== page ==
You know the concept of globalization is not some temporary phenomenon that got great press during the great global boom of 2003-2007 when the first ever BRIC summit happened today and world policy was discussed. To put into perspective, the cumulative GDP of Brazil, Russia, India and China is about $7 trillion, half the size of the US but we know that its emerging economies that hold the key to future global growth as 86% of the world’s population live in the developing world. The FUJUG countries, France, US, Japan, UK and Germany will continue to struggle with highly leveraged institutions, whether at the consumer, corporate (particularly the banking sector), and government levels but at the same time will depend highly and hopefully will capitalize on the growth and vitality of faster growing emerging markets.

Category: MacroNotes

Please use the comments to demonstrate your own ignorance, unfamiliarity with empirical data and lack of respect for scientific knowledge. Be sure to create straw men and argue against things I have neither said nor implied. If you could repeat previously discredited memes or steer the conversation into irrelevant, off topic discussions, it would be appreciated. Lastly, kindly forgo all civility in your discourse . . . you are, after all, anonymous.

8 Responses to “BRIC vs FUJUG”

  1. leftback says:

    The problem for BRIC is that FUJUG buy their stuff, and half the population of FUJUG are broke.

  2. Bruce N Tennessee says:

    I did find it interesting, since we’ve been discusssing the desire of the BRIC’s to use something other than the dollar that this idea just won’t die. Russia (won’t put up the web site since everyone has seen the headline) is going to suggest that at the BRIC conference, and oh, by the way, we asked to come as an observer, and were refused……how about them apples?

    Those who are smug about the dollar status…I think may be in for a rude awakening..

  3. leftback says:

    B n T: All true, regarding the likelihood of the $ following the £ into decline – but not yet.
    There is still way too much $ denominated debt in the rest of the world for a collapse in the immediate future.
    Deleveraging, increased savings and debt writedown/restructuring will all support the $ for a while.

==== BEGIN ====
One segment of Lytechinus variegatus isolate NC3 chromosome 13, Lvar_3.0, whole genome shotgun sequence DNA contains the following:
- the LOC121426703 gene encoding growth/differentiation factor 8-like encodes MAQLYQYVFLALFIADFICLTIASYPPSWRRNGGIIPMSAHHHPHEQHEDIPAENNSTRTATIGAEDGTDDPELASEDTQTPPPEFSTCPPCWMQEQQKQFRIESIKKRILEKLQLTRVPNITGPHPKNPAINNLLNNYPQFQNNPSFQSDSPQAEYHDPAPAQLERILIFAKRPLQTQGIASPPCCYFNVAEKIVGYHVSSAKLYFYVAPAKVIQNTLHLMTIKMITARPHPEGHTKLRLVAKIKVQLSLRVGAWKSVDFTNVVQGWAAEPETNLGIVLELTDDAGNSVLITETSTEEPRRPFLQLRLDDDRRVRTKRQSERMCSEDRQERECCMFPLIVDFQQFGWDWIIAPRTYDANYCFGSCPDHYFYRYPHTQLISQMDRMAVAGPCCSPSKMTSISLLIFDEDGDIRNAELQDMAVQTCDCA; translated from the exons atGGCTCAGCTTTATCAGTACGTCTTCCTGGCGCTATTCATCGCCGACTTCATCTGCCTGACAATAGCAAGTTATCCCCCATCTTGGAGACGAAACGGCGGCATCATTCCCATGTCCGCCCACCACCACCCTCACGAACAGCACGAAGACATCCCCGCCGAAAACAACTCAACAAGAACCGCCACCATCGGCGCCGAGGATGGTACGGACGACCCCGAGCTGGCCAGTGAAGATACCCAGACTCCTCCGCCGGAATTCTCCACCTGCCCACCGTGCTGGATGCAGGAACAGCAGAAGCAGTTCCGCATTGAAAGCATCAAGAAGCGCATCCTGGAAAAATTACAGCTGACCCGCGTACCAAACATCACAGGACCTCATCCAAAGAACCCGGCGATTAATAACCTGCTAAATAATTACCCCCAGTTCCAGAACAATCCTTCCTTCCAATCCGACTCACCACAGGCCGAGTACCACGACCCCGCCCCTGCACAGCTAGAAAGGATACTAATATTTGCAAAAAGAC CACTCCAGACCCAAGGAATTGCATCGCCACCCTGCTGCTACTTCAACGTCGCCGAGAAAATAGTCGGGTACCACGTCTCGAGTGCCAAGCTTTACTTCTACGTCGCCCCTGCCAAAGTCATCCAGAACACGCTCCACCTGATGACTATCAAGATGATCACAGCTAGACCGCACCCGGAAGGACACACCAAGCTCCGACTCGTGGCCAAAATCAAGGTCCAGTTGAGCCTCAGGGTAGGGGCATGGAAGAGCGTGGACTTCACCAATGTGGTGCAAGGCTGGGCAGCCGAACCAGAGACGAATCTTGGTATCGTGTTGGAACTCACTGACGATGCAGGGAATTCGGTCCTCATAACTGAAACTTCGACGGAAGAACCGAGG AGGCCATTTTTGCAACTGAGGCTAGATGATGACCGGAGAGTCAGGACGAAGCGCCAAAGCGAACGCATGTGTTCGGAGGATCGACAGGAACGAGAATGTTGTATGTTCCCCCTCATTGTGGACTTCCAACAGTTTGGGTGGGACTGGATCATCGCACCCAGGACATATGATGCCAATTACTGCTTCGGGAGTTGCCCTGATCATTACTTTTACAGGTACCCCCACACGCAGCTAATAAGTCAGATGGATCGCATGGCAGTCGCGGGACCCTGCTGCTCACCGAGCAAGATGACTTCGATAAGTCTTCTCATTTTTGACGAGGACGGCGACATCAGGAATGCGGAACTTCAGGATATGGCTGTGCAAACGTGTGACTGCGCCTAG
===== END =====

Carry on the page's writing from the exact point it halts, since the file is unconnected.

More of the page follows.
4. leftback says:

    Setser on China stockpiling and recovery – “decoupling” may be over-estimated, AGAIN …
    http://blogs.cfr.org/setser/2009/06/14/chinas-recovery-still-isnt-supporting-much-global-demand/

  5. super_trooper says:

    “its emerging economies that hold the key to future global growth as 86% of the world’s population live in the developing world.”
    Dude, that’s like so the 90′s……… and the 70s (Brazil).

  6. jrm says:

    I’m not sure French consumers are highly leveraged. Local law doesn’t allow you to be indebted to more than 30% of your income.

  7. Urkel says:

    Brazil: 25% of population in abject poverty. Still very reliant on natural resources but environment is being destroyed at an accelerating pace
    Russia: Economy close to 100% reliant on oil, corrupt oligarchical economy. Aging and dying (literally) younger generation
    India: Still highly reliant on outsourced service jobs from the US and other Western countries – mostly with the purpose of selling back those services to western consumers. Reliant on its “best and brightest” to be educated in the US/UK.
    China: Reliant on manufacturing outsourced by the west – similarly to India with the purpose of exporting back to the the west. Pegs its currency agressively to remain competitive. ANY published government numbers highly suspect.

    The US most certainly has some enormous challenges, but to think that those four will become the new powers is ridiculous. There will no doubt be a weakening of US power, but BRIC need to set their own respective houses in order as well.

  8. teraflop says:

    You know the (ex) Soviets are coming around to thinking like westerners when they seek institutional consensus. Good luck to them. These BRICs remind me of children playing poker with hands loaded with Kings, Queens, and Jokers – they know they have a good hand because the colors are pretty.

    Look, if you’re a Russian chafing at having to use USD to buy goods from India, then go ahead and transact in Rubles or Rupee or Yuan or Real, anything but the dollar, plus provide whatever other credit/liquidity – curing document or funds (non USD) are required and see what happens. The Argentinians & Chinese were able to execute their Swap, for example.

    Pony up and grow up, I say (hmph).